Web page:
GandCrab Ransomware: Is it Back Under a New ‘REvil’ Guise?


Remember GandCrab ransomware?

It was a popular strain of ransomware sold as something like ‘crimeware-as-a-service’ (CaaS).

 Caas – What Is It?

The cloud computing models and outsourcing techniques that are used by businesses are the inspiration behind the concept of CaaS. Let’s say, for example, consider publishing a video. For that, you don’t have to know anything about video compression, pixel formats, how to run a live streaming server or any of that stuff. Instead, press the RECORD option on your phone, CAPTURE the video footage in the desired manner, and then SHARE the video directly to any video hosting networks like YouTube.

CaaS works similarly; if you would like to make money out of ransomware, you don’t need to be an avid connoisseur of ransomware, develop perfect ransomware virus code, or run an anonymous web server for managing the loot. Instead, you have to sign up, download your malware samples, and victimize people or businesses with the ready-made ransomware.

While you take the front-line risk of getting caught red-handed for using the malware, the crooks behind the systems collect ransoms, share the decryptors, and indeed offer online ‘tech support’ to educate victims on buying bitcoins, making payments, and so on, in return for a cut of the takings.

From GandCrab To REvil

The GandCrab ransomware had been one of the most formidable threats since its introduction in early 2018, but the team behind the ransomware declared its retirement in May 2019 after ostensibly collecting over $2 billion in theft payments from the victims. However, a growing body of evidence insinuates that the GandCrab crooks have now quietly regrouped after a more advanced ransomware program, which is variously known as “REvil,” “Sodin,” or “Sodinokibi.”

What A REvil Attack Looks Like?REvil Attack

REvil ransomware is a data-locking virus that lets attackers connect remotely to the host machine and inject the malware manually. When reached inside, this encryption virus encrypts all data on the hard drive and connected networks using the Salsa20 encryption algorithm. It annexes a newly generated extension to the databases, doc files, pictures, etc. Then, it drops a HOW-TO-DECRYPT.txt file and replaces the wallpaper on your desktop.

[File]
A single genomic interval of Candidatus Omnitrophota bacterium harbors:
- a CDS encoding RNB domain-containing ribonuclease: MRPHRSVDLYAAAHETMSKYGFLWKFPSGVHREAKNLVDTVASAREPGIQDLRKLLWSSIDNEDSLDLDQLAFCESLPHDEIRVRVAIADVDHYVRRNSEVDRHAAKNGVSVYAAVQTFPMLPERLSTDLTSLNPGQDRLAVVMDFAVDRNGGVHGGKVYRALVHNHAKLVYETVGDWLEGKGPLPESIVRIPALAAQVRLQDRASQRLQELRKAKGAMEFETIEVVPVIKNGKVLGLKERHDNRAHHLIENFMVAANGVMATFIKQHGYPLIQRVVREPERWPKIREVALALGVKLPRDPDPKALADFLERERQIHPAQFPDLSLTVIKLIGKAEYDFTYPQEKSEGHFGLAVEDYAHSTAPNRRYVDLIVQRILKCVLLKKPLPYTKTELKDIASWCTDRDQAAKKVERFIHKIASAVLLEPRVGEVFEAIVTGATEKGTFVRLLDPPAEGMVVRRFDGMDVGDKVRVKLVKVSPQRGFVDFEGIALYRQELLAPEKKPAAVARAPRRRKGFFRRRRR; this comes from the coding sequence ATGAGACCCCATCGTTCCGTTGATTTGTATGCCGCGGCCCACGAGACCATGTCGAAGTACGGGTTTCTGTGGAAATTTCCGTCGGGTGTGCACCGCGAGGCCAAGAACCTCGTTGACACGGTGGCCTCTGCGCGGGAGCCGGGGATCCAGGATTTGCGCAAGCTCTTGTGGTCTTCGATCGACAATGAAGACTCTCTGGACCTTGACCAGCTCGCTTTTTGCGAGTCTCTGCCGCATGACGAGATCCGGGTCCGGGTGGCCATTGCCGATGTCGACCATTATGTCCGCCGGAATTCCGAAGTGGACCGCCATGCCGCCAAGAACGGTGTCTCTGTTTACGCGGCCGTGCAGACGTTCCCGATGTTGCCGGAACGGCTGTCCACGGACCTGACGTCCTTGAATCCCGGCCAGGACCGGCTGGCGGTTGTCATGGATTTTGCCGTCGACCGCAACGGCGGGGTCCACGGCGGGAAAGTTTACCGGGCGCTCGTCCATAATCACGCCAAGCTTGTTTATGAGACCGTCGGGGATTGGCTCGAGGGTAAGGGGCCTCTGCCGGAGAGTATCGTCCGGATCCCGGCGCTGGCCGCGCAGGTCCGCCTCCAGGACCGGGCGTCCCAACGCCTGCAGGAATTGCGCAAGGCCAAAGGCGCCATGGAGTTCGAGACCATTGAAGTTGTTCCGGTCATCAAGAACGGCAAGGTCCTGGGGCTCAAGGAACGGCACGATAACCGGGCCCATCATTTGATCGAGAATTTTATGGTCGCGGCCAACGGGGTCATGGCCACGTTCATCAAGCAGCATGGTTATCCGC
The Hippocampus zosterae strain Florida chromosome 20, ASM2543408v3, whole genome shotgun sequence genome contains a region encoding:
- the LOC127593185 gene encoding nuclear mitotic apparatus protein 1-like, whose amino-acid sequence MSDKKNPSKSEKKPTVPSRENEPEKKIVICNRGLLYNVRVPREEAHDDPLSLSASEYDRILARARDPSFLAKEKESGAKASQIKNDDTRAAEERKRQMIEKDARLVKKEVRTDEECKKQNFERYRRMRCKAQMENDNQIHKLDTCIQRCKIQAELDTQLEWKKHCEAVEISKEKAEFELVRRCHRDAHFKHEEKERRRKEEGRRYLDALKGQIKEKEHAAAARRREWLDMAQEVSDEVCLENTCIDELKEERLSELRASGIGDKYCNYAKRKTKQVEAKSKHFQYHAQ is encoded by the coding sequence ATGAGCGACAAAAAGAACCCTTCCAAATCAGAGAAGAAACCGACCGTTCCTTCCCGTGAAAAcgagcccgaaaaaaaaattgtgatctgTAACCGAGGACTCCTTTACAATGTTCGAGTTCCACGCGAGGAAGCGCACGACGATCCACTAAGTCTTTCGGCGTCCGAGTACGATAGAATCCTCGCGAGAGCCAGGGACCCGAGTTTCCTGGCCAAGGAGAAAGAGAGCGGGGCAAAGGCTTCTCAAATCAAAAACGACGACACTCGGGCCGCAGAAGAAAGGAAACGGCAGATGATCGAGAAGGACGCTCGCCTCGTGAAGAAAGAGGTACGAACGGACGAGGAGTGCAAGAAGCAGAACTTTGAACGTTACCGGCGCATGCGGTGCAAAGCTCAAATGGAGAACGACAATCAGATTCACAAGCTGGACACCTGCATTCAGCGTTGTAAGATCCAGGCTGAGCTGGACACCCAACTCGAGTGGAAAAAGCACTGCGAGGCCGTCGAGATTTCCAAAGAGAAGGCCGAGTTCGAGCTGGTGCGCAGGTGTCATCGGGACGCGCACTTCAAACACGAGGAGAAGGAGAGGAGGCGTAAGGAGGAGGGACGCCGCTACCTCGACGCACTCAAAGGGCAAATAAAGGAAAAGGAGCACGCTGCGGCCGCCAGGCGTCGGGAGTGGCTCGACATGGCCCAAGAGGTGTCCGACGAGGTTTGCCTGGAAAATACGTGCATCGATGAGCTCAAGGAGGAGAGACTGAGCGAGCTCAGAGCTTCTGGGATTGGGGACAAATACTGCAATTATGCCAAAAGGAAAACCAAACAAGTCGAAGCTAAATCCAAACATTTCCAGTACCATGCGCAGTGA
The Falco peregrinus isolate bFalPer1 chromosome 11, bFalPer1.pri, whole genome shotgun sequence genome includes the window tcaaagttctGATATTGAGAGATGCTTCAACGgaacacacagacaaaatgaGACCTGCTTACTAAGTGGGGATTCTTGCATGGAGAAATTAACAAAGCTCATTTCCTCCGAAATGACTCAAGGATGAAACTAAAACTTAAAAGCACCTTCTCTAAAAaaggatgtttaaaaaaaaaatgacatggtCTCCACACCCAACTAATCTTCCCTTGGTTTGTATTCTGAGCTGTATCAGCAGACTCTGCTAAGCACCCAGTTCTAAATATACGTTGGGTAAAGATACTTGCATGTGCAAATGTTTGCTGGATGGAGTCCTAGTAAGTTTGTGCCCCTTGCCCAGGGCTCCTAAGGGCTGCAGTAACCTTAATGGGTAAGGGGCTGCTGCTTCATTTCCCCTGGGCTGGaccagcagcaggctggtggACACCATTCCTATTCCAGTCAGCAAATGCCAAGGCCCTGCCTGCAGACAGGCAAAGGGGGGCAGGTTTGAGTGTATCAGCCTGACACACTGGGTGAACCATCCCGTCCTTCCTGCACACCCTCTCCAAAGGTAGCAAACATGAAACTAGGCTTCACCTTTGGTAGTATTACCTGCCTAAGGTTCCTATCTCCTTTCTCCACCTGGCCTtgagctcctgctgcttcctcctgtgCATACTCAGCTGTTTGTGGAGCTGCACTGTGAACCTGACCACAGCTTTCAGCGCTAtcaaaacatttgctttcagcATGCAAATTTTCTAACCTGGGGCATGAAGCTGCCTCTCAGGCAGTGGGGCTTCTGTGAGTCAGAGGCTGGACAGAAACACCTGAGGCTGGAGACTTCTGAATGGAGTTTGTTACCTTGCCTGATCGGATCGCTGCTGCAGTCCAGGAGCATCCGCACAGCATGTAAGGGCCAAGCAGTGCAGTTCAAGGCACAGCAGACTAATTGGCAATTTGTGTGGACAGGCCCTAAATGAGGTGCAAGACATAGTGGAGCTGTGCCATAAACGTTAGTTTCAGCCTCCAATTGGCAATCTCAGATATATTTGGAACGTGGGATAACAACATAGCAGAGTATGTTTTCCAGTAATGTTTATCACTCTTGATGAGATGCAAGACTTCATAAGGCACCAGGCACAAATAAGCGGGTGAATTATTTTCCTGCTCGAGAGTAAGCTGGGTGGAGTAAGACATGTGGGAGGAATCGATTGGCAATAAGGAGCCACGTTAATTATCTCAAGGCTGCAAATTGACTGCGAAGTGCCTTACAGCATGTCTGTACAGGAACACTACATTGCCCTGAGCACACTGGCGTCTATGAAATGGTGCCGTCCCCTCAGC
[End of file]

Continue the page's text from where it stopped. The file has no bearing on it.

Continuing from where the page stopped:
The ransom note displays a message asking the victim to install the TOR web browser and visit a given link. Hackers then demand some dollars ransom in bitcoin; if not paid within five days, the amount will be doubled.

How To Protect Yourself Against Ransomware?

The majority of the users believe they are safe since they have popular anti-malware software installed on their systems. Of course, it is one of the most relevant malware restraint techniques; however, it is by far not enough alone. As already mentioned, REvil developers use the CaaS scheme, which means, various hacking groups can engage in the campaign, making it more prevalent.

Also, be aware, such malware is advanced enough to make use of code injections that bypass any of your ransomware fix tools. So, just employing the security software and affirming that you are safe is merely ridiculous. To keep yourself away from any future threats, cybersecurity experts recommend using the following malware prevention techniques:

  • Make sure to update all installed software and operating system whenever new patches are released.
  • Try ad-blockers. Such tools could guarantee that an ad won’t insert a drive-by a download that would automatically install the malicious payload.
  • Equip your accounts with two-factor authentication. No matter what techniques hackers would bring up, two-factor authentication would prevent unauthorized access to your accounts to an extent.
  • Be vigilant while using remote desktop – avoid using a default port; also make sure to protect it with a complicated password.
  • Avoid visiting any suspicious websites or clicking on any phishing links on social media. We recommend you not to pirate or download software from any unknown sources.
  • Regularly backup your data. This will help to negate the most damaging outcome of a ransomware infection.
  • Don’t forget to disable macro on the Microsoft Office products.
  • Apply attachment filtering to emails.

To mitigate ransomware attacks on the business side and protect your computer from REvil and other possible ransomware, we recommend you to take advice from an expert cybersecurity company.

As ransomware attacks are at its peak, it’s time that we stay safe!

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